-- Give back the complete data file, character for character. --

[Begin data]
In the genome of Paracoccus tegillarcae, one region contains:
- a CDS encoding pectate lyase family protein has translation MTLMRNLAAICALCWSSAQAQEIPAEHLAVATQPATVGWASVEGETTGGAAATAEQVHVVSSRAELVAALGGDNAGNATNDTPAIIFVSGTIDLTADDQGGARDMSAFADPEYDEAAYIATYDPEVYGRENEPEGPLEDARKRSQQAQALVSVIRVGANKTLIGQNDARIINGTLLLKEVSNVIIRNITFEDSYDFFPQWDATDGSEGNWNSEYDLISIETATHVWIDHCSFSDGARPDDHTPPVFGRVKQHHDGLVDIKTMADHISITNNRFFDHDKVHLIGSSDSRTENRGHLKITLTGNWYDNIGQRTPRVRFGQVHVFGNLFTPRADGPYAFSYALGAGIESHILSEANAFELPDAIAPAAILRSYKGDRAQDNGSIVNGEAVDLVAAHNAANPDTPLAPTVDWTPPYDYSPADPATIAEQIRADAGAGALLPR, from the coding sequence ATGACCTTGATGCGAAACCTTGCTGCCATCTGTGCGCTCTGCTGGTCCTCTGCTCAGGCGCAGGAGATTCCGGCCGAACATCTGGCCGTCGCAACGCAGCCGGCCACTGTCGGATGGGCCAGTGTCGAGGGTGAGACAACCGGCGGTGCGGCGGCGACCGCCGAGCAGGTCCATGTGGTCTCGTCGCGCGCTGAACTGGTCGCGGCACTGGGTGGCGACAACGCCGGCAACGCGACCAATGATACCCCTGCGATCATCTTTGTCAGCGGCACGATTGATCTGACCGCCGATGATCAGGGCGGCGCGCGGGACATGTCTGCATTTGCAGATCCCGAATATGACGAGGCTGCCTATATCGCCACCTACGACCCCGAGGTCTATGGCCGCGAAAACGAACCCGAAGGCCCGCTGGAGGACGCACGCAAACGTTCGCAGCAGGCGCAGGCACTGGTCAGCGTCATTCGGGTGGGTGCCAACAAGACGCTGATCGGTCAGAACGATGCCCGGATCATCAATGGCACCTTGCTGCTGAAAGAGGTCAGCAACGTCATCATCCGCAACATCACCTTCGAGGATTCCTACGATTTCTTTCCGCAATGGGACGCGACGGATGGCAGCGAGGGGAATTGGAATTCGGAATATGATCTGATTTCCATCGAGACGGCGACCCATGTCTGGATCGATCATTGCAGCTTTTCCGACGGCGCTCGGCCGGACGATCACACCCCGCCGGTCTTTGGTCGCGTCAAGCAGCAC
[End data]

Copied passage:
In the genome of Paracoccus tegillarcae, one region contains:
- a CDS encoding pectate lyase family protein has translation MTLMRNLAAICALCWSSAQAQEIPAEHLAVATQPATVGWASVEGETTGGAAATAEQVHVVSSRAELVAALGGDNAGNATNDTPAIIFVSGTIDLTADDQGGARDMSAFADPEYDEAAYIATYDPEVYGRENEPEGPLEDARKRSQQAQALVSVIRVGANKTLIGQNDARIINGTLLLKEVSNVIIRNITFEDSYDFFPQWDATDGSEGNWNSEYDLISIETATHVWIDHCSFSDGARPDDHTPPVFGRVKQHHDGLVDIKTMADHISITNNRFFDHDKVHLIGSSDSRTENRGHLKITLTGNWYDNIGQRTPRVRFGQVHVFGNLFTPRADGPYAFSYALGAGIESHILSEANAFELPDAIAPAAILRSYKGDRAQDNGSIVNGEAVDLVAAHNAANPDTPLAPTVDWTPPYDYSPADPATIAEQIRADAGAGALLPR, from the coding sequence ATGACCTTGATGCGAAACCTTGCTGCCATCTGTGCGCTCTGCTGGTCCTCTGCTCAGGCGCAGGAGATTCCGGCCGAACATCTGGCCGTCGCAACGCAGCCGGCCACTGTCGGATGGGCCAGTGTCGAGGGTGAGACAACCGGCGGTGCGGCGGCGACCGCCGAGCAGGTCCATGTGGTCTCGTCGCGCGCTGAACTGGTCGCGGCACTGGGTGGCGACAACGCCGGCAACGCGACCAATGATACCCCTGCGATCATCTTTGTCAGCGGCACGATTGATCTGACCGCCGATGATCAGGGCGGCGCGCGGGACATGTCTGCATTTGCAGATCCCGAATATGACGAGGCTGCCTATATCGCCACCTACGACCCCGAGGTCTATGGCCGCGAAAACGAACCCGAAGGCCCGCTGGAGGACGCACGCAAACGTTCGCAGCAGGCGCAGGCACTGGTCAGCGTCATTCGGGTGGGTGCCAACAAGACGCTGATCGGTCAGAACGATGCCCGGATCATCAATGGCACCTTGCTGCTGAAAGAGGTCAGCAACGTCATCATCCGCAACATCACCTTCGAGGATTCCTACGATTTCTTTCCGCAATGGGACGCGACGGATGGCAGCGAGGGGAATTGGAATTCGGAATATGATCTGATTTCCATCGAGACGGCGACCCATGTCTGGATCGATCATTGCAGCTTTTCCGACGGCGCTCGGCCGGACGATCACACCCCGCCGGTCTTTGGTCGCGTCAAGCAGCAC